Policymakers should see cities as a whole economic system, focus on efficient use of land, infrastructure and utilities and maintain coordination among the stakeholders, to tap the growth potential, a renowned economist said yesterday.
Cities will achieve their potential only if they are perceived as attractive places for investment, said Anthony Venables, professor of the Department of Economics at the University of Oxford.
He delivered a lecture on “Urbanisation in the developing world: challenges and opportunities”. South Asian Network on Economic Modelling (Sanem) in collaboration with the World Bank organised the event at Muzaffar Ahmed Chowdhury auditorium of the social science faculty of Dhaka University.
Almost 350 students, young researchers and teachers attended the lecture.
Venables, also a member of the steering group of the International Growth Centre, said Bangladesh needs to have other thriving cities like Dhaka.
Cities are the drivers of economic growth and development, Venables said.
Cities are potentially good places to do business and to work because they support high productivity, he said.
“The data tells us that large cities have much higher labour productivity than other places,” he said, adding that metropolises attract highly skilled, well educated and energetic individuals.
Venables said connectivity to markets, suppliers and workers and firms' and workers' scope to specialise are the main factors behind the high productivity of cities. Much of the productivity advantage of cities ends up in land values, he said.
“This value is not created by any single investor. It is because of the overall effect of the city, and this creates strong case for a land tax that transfers this value to the city.”
“I do think city authority should have fiscal base, a revenue stream to act effectively,” he said.
It is also important for the central government to think about cities as a fact or part of development, he added.
He said cities are a balance of high productivity and high costs. But balance can go wrong if cities become dysfunctional.
Policymakers should think about urbanisation instead of focusing on cities only, said Hossain Zillur Rahman, chairman of the Power and Participation Research Institute.
He said growth in Bangladesh also takes place through transport corridors such as the Dhaka-Chittagong, Dhaka-Narsindi-Sylhet and Dhaka-Tangail highways where industrial and business activities are taking place.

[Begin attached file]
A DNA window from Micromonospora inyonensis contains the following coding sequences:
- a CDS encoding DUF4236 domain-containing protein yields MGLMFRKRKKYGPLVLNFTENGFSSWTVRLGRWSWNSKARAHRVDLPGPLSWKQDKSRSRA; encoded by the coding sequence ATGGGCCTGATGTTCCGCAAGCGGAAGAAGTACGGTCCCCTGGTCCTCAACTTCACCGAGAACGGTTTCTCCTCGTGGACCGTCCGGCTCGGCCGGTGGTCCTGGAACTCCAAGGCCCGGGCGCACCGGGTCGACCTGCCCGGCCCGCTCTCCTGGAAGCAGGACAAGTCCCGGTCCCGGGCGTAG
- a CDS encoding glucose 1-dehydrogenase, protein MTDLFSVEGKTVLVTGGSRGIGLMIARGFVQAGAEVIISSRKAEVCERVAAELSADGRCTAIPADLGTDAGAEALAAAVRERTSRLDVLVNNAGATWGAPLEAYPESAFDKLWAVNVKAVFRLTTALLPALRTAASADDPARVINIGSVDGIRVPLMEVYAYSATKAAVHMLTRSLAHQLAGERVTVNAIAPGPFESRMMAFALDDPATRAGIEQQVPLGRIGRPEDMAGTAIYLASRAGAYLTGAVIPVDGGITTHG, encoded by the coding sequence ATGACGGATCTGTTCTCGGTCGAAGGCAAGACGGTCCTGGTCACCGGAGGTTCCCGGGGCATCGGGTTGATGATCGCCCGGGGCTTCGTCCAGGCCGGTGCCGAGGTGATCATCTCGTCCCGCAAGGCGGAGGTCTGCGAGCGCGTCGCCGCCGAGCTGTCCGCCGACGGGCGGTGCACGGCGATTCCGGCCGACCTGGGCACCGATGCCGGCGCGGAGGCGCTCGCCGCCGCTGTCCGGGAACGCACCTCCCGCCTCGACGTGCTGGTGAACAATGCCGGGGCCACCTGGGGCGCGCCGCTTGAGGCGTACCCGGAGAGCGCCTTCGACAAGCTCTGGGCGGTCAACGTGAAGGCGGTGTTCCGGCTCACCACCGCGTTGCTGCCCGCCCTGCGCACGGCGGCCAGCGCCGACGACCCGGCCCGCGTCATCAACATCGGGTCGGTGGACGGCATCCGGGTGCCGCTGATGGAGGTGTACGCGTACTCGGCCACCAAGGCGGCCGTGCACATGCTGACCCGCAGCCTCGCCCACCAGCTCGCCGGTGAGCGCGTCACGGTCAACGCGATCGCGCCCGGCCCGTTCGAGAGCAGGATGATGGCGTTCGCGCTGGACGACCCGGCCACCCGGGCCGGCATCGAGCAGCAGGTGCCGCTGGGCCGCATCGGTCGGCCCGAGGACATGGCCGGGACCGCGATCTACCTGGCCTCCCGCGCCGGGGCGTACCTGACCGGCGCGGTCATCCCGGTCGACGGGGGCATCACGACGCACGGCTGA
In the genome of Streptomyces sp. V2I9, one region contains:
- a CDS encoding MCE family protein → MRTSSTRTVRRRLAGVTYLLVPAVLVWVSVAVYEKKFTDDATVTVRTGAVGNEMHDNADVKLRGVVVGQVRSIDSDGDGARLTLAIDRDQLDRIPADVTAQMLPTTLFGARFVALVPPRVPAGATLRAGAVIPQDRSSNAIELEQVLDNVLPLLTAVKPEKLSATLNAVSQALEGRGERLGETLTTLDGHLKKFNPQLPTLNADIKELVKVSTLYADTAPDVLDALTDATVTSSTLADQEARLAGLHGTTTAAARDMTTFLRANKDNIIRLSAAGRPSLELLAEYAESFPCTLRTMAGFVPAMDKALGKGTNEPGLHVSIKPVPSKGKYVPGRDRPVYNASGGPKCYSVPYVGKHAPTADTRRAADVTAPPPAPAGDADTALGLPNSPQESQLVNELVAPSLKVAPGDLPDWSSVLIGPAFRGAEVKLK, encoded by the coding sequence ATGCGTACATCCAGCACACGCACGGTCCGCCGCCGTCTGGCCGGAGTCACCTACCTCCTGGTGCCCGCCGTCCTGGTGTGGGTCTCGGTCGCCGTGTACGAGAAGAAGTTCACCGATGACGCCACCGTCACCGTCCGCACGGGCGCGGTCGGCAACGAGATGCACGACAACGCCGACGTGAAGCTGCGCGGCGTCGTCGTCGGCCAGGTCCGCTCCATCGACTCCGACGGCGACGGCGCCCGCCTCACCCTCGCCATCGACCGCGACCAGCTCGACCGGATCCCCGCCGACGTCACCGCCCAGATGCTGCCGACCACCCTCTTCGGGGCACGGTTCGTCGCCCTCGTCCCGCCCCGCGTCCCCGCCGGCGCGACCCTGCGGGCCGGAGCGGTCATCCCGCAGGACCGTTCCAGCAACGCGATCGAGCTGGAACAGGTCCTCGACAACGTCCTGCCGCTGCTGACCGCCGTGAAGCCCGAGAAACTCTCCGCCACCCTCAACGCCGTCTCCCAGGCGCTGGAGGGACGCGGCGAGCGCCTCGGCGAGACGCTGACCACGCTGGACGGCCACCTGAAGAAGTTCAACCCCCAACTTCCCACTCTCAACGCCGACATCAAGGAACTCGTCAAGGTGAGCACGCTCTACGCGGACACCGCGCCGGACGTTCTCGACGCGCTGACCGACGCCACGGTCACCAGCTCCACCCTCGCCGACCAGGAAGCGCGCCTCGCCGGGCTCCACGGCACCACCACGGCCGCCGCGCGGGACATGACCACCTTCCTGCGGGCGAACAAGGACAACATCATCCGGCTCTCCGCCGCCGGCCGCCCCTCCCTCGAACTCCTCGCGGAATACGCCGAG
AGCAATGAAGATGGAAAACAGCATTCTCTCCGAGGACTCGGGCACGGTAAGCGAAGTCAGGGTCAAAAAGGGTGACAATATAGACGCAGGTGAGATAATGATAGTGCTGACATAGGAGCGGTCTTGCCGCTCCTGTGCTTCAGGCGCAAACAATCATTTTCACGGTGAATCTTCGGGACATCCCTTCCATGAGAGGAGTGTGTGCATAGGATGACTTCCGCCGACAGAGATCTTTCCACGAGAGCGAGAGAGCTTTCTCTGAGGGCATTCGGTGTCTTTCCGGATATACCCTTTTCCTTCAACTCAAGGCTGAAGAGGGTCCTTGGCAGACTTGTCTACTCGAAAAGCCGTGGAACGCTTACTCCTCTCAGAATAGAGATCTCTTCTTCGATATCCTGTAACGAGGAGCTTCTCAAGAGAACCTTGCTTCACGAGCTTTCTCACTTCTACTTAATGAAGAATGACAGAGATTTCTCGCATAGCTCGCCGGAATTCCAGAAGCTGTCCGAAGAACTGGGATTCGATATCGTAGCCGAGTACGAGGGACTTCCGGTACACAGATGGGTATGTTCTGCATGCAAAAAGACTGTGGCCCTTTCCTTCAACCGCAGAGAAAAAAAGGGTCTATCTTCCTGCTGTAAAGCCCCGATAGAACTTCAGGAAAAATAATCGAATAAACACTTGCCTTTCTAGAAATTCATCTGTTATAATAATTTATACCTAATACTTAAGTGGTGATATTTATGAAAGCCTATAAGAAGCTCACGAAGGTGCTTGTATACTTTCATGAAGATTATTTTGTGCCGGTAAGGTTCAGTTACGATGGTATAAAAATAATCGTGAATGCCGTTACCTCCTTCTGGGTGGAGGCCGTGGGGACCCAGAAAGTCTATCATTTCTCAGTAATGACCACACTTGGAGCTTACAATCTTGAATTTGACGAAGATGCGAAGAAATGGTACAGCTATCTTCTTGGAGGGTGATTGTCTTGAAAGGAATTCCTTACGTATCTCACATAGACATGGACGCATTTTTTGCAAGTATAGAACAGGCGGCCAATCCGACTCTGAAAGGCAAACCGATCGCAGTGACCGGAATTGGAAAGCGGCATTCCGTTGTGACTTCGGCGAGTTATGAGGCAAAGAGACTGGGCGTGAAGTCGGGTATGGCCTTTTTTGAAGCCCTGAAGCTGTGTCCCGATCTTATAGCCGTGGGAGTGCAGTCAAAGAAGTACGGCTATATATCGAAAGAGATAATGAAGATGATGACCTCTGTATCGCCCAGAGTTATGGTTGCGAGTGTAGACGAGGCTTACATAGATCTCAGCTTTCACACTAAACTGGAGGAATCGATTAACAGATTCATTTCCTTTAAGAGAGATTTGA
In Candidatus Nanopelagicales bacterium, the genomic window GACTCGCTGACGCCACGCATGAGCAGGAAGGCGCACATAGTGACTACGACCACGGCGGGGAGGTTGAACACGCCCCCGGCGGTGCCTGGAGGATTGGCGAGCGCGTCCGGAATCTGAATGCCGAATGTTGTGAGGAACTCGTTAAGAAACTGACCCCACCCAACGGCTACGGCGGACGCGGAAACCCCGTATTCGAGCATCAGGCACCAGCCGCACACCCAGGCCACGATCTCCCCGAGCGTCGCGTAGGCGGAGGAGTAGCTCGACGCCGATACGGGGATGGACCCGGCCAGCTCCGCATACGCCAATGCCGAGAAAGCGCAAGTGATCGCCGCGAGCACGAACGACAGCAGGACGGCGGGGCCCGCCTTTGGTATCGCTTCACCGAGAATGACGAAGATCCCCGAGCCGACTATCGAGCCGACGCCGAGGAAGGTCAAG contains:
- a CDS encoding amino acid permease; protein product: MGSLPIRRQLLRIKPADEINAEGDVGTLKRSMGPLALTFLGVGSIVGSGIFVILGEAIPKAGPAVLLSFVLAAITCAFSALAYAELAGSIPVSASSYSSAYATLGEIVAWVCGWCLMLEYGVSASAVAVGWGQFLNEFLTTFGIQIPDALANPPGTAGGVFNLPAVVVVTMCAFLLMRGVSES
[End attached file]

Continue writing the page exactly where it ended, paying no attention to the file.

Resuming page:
Policymakers, including the high-ups of the government, are still unwilling to accept people coming to the cities although it is a reality, he said. “Urban vision is important.”
He was also critical of the type of investments that are being made. “Urban investments are dominated by elite thinking.”
Construction of flyover gets priority than ensuring good commuter facilities, he said.
He said flyovers have allowed people living outside of Dhaka to come and leave the city quickly. But people who commute below the flyover have to suffer from congestion, he said.
“When you think about infrastructure you must think of governance,” he said.
Mustafizur Rahman, distinguished fellow of the Centre for Policy Dialogue, said Bangladesh should focus on developing cities not only from the viewpoint of productivity.
“We also need sustainable and inclusive cities.”
Rahman suggested issuance of bonds or other innovative financing instruments to raise funds to build infrastructure.
Bazlul Haque Khondker, chairman of Sanem, said Dhaka suffers from land scarcity and severe infrastructure constraints.
There is also problem in coordination among the 18 ministries and 42 government agencies that are responsible for ensuring various services, he said.
The government's various targets, including the goal of becoming a developed nation, are impossible to achieve through the dysfunctional cities, he said.
Nazma Begum, chairperson of the Department of Economics at Dhaka University, said urbanisation creates many opportunities for trade and investment as well as employment.
It also creates many challenges like the pressure of the spiralling population and the increasing demand for basic amenities and the risks of environmental degradation and governance failure, she said.
Begum suggested for increased coordination, public awareness and cooperation to ensure better management of cities.
AJM Shafiul Alam Bhuiyan, dean of the social sciences faculty at Dhaka University, and Selim Raihan, executive director of Sanem, were also present.